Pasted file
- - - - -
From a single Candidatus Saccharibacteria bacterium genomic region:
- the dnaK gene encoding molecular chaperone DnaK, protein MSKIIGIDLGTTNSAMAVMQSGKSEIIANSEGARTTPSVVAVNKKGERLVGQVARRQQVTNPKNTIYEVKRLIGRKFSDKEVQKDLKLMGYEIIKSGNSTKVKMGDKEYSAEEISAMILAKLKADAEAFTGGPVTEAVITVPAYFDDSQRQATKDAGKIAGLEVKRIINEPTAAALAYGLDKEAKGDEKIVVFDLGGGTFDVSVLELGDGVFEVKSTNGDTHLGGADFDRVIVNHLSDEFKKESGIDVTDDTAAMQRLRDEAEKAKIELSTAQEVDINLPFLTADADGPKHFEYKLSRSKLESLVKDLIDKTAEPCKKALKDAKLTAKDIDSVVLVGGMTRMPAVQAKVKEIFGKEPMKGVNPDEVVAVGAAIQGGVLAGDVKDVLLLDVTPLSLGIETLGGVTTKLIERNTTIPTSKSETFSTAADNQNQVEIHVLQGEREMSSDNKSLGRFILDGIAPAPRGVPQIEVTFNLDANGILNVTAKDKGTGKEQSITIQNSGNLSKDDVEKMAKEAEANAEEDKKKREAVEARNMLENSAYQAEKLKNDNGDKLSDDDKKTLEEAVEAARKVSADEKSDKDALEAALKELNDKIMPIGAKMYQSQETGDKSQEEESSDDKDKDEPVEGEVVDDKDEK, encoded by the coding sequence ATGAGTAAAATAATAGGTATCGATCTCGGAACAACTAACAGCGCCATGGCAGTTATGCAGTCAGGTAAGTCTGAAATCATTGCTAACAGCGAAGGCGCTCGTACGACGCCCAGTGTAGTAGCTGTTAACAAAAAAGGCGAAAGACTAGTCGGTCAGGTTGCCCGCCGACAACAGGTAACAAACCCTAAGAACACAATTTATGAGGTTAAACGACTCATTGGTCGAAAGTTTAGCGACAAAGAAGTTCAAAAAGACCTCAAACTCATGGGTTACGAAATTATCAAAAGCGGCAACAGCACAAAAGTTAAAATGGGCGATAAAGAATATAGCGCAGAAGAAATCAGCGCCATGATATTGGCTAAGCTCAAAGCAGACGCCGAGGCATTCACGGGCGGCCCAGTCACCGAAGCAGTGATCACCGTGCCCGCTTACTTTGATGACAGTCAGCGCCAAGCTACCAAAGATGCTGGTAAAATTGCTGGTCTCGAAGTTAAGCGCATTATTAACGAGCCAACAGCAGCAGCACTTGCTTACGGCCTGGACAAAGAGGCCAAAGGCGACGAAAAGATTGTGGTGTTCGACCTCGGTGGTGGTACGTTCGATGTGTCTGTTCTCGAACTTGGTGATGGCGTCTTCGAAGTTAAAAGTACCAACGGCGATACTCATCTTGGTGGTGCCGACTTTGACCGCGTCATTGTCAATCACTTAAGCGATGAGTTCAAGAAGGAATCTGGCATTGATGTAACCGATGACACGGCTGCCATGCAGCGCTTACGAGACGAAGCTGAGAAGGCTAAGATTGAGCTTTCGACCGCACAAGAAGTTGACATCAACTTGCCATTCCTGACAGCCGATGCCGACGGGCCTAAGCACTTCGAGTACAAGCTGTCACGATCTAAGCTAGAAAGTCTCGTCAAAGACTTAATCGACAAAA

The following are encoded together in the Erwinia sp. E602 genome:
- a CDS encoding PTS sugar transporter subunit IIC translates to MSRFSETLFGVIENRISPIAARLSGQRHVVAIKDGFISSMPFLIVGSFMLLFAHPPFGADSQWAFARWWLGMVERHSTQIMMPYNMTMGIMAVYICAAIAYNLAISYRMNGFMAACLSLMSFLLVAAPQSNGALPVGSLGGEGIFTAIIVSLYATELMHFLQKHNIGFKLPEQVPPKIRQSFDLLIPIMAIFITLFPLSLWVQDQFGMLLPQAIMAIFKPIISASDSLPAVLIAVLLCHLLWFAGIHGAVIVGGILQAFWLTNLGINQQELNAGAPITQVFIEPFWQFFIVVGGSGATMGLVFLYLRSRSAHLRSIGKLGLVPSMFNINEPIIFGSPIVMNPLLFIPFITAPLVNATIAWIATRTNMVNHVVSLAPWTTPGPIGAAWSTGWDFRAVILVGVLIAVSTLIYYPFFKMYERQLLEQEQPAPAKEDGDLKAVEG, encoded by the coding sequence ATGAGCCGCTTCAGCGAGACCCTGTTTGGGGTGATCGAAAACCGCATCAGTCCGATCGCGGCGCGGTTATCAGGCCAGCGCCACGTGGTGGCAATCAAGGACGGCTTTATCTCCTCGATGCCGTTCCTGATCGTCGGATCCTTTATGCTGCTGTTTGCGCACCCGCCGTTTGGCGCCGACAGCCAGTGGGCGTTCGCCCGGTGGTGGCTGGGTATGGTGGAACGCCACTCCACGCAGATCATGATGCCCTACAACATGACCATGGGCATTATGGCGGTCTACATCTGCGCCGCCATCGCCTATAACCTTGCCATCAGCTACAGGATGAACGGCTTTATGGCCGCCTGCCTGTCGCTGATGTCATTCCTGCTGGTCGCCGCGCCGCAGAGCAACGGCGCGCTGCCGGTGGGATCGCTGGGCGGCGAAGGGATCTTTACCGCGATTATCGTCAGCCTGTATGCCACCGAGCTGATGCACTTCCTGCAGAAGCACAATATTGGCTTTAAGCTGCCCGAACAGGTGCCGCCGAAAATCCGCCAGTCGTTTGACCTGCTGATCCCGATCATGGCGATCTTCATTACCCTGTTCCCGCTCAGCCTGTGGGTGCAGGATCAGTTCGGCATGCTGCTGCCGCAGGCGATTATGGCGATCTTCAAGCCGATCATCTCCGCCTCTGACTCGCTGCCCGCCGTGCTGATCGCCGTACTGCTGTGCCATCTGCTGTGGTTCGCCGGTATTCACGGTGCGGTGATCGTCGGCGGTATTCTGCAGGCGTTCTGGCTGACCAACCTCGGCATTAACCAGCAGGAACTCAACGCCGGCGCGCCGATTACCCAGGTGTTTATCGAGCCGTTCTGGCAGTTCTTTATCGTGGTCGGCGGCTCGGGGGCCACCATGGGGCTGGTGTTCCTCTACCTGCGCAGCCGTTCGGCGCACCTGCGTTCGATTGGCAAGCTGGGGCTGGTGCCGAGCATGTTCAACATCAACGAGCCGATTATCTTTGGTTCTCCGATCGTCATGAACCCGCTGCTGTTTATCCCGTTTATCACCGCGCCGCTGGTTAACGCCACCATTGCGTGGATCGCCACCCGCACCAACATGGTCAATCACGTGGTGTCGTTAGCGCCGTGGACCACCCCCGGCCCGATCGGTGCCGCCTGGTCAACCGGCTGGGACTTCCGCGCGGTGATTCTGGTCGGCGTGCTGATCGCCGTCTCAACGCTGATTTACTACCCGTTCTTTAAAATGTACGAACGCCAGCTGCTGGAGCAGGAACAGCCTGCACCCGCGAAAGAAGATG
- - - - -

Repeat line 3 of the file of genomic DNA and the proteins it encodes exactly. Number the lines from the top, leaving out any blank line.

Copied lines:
The following are encoded together in the Erwinia sp. E602 genome: